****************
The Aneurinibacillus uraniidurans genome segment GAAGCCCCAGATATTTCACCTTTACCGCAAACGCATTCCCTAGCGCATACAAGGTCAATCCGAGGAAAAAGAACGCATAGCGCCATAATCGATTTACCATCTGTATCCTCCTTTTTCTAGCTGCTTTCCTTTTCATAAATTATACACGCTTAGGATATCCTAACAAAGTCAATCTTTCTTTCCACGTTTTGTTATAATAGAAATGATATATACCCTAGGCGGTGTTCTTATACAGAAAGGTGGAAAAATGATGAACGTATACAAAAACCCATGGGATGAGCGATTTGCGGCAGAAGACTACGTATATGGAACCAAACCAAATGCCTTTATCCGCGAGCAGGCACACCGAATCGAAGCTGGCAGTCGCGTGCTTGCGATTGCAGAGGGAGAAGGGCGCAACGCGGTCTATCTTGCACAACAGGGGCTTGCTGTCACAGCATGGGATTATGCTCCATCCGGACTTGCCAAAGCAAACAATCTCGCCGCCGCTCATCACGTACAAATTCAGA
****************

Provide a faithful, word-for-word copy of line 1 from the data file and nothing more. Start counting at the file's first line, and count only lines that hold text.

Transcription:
The Aneurinibacillus uraniidurans genome segment GAAGCCCCAGATATTTCACCTTTACCGCAAACGCATTCCCTAGCGCATACAAGGTCAATCCGAGGAAAAAGAACGCATAGCGCCATAATCGATTTACCATCTGTATCCTCCTTTTTCTAGCTGCTTTCCTTTTCATAAATTATACACGCTTAGGATATCCTAACAAAGTCAATCTTTCTTTCCACGTTTTGTTATAATAGAAATGATATATACCCTAGGCGGTGTTCTTATACAGAAAGGTGGAAAAATGATGAACGTATACAAAAACCCATGGGATGAGCGATTTGCGGCAGAAGACTACGTATATGGAACCAAACCAAATGCCTTTATCCGCGAGCAGGCACACCGAATCGAAGCTGGCAGTCGCGTGCTTGCGATTGCAGAGGGAGAAGGGCGCAACGCGGTCTATCTTGCACAACAGGGGCTTGCTGTCACAGCATGGGATTATGCTCCATCCGGACTTGCCAAAGCAAACAATCTCGCCGCCGCTCATCACGTACAAATTCAGA